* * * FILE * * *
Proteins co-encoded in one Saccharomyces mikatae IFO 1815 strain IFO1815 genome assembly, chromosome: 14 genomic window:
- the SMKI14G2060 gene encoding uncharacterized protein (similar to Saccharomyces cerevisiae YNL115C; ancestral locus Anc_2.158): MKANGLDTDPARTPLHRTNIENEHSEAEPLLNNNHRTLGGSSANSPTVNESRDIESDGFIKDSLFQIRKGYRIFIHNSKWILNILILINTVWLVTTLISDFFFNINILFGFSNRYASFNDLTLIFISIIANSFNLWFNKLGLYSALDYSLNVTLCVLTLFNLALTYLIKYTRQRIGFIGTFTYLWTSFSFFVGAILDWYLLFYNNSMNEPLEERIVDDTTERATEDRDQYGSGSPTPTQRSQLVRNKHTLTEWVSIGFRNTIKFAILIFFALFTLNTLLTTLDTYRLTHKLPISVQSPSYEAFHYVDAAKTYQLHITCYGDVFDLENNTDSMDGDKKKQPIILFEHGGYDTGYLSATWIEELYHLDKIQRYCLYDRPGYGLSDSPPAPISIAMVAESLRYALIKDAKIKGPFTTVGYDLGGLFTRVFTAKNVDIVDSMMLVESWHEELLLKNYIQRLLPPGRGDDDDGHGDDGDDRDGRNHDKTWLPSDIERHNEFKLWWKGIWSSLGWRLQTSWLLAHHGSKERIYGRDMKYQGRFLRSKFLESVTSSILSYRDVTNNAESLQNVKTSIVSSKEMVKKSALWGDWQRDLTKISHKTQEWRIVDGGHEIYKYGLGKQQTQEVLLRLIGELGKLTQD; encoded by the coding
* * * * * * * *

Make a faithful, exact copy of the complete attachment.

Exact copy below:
Proteins co-encoded in one Saccharomyces mikatae IFO 1815 strain IFO1815 genome assembly, chromosome: 14 genomic window:
- the SMKI14G2060 gene encoding uncharacterized protein (similar to Saccharomyces cerevisiae YNL115C; ancestral locus Anc_2.158): MKANGLDTDPARTPLHRTNIENEHSEAEPLLNNNHRTLGGSSANSPTVNESRDIESDGFIKDSLFQIRKGYRIFIHNSKWILNILILINTVWLVTTLISDFFFNINILFGFSNRYASFNDLTLIFISIIANSFNLWFNKLGLYSALDYSLNVTLCVLTLFNLALTYLIKYTRQRIGFIGTFTYLWTSFSFFVGAILDWYLLFYNNSMNEPLEERIVDDTTERATEDRDQYGSGSPTPTQRSQLVRNKHTLTEWVSIGFRNTIKFAILIFFALFTLNTLLTTLDTYRLTHKLPISVQSPSYEAFHYVDAAKTYQLHITCYGDVFDLENNTDSMDGDKKKQPIILFEHGGYDTGYLSATWIEELYHLDKIQRYCLYDRPGYGLSDSPPAPISIAMVAESLRYALIKDAKIKGPFTTVGYDLGGLFTRVFTAKNVDIVDSMMLVESWHEELLLKNYIQRLLPPGRGDDDDGHGDDGDDRDGRNHDKTWLPSDIERHNEFKLWWKGIWSSLGWRLQTSWLLAHHGSKERIYGRDMKYQGRFLRSKFLESVTSSILSYRDVTNNAESLQNVKTSIVSSKEMVKKSALWGDWQRDLTKISHKTQEWRIVDGGHEIYKYGLGKQQTQEVLLRLIGELGKLTQD; encoded by the coding